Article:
Nigeria’s naira strengthened the most in more than a week after Central Bank of Nigeria Governor Lamido Sanusi said the regulator won’t abandon its mandate of price stability.
The currency of Africa’s biggest oil producer appreciated 0.4 percent to 157.45 a dollar as of 3:09 p.m. in Lagos, the commercial capital, reversing yesterday’s decline. The naira has strengthened 3.1 percent this year, the second-best performing currency tracked by Bloomberg in Africa.
“The central bank is responsible for stability,” Sanusi said at a conference yesterday. “If we abandon that function because we’re pursuing somebody else’s job, we will lose it.”
The central bank boosted borrowing costs to bolster the naira and “anchor” price expectations, Sanusi said. The Monetary Policy Committee has left its benchmark interest rate unchanged at a record high 12 percent this year. Consumer prices rose 11.7 percent in October, staying above the central bank’s goal of less than 10 percent.
“The central bank is pleased with the results of its tightening and with the real interest rates for investors,” Gregory Kronsten, head of economic research at FBN Capital Ltd. in London, wrote in an e-mailed note to clients today. “The bank will meet again in January although we do not see easing until later in the year.”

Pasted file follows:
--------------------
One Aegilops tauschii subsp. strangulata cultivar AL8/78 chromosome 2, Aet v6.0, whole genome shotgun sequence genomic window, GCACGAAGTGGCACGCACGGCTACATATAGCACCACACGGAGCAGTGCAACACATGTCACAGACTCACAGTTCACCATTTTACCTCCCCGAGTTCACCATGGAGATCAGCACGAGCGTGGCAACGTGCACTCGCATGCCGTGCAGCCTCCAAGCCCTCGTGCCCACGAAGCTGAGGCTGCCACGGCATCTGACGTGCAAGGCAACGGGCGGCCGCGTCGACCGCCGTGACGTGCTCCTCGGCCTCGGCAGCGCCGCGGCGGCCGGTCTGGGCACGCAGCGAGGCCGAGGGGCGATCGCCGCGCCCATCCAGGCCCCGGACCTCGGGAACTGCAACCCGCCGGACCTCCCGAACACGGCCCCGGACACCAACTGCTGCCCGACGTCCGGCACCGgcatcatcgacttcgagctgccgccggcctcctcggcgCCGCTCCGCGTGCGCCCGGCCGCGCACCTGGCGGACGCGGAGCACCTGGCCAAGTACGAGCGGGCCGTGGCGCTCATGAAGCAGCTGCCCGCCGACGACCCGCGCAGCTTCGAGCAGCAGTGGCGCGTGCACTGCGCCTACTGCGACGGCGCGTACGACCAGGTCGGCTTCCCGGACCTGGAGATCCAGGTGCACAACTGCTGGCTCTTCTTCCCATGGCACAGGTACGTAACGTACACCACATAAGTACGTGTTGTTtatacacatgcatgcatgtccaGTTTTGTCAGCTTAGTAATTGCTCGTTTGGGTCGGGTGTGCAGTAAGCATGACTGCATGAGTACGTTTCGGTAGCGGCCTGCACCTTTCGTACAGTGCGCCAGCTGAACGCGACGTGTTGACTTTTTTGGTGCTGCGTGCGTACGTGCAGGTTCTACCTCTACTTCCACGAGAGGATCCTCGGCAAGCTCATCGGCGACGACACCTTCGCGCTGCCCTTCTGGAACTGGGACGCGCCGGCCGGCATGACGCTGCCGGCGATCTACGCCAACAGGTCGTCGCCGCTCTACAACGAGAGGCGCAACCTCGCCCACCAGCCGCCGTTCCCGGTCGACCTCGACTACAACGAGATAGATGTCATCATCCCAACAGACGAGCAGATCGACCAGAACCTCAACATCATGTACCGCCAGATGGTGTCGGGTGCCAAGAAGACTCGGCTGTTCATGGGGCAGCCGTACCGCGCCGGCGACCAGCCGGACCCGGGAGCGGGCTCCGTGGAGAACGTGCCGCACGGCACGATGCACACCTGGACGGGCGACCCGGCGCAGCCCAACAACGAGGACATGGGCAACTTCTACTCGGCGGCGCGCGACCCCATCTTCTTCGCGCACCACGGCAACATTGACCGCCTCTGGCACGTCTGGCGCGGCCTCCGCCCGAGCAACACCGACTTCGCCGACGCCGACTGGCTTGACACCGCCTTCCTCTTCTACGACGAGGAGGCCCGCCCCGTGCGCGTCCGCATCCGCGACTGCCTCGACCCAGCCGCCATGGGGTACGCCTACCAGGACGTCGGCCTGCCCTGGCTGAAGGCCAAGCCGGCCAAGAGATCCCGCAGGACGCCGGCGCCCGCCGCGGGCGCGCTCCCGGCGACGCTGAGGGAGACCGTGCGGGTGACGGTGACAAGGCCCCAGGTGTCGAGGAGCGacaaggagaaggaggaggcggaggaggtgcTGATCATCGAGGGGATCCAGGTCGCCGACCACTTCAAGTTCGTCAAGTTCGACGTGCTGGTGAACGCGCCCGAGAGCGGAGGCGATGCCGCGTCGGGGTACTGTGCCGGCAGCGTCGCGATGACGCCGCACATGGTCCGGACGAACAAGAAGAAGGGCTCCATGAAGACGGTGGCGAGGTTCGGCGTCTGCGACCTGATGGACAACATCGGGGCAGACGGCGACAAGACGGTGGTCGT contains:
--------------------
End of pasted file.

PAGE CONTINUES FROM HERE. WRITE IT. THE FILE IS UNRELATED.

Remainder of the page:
The Abuja-based central bank sold $200 million at an auction today, it said in an e-mailed statement, bringing sales this week to $400 million, unchanged from last week, according to data on its website. The regulator sells dollars at twice-weekly auctions on Mondays and Wednesdays to keep the naira within a 3 percent band around 155 per dollar.
Yields on 10-year naira debt fell one basis point to 12.37 percent, according to yesterday’s prices compiled on the Financial Markets Dealers Association website. Borrowing costs on the nation’s $500 million of Eurobonds due January 2021 fell nine basis points to 4.27 percent.
Ghana’s cedi depreciated for the seventh day, slipping 0.4 percent to 1.9080 a dollar in Accra, the capital.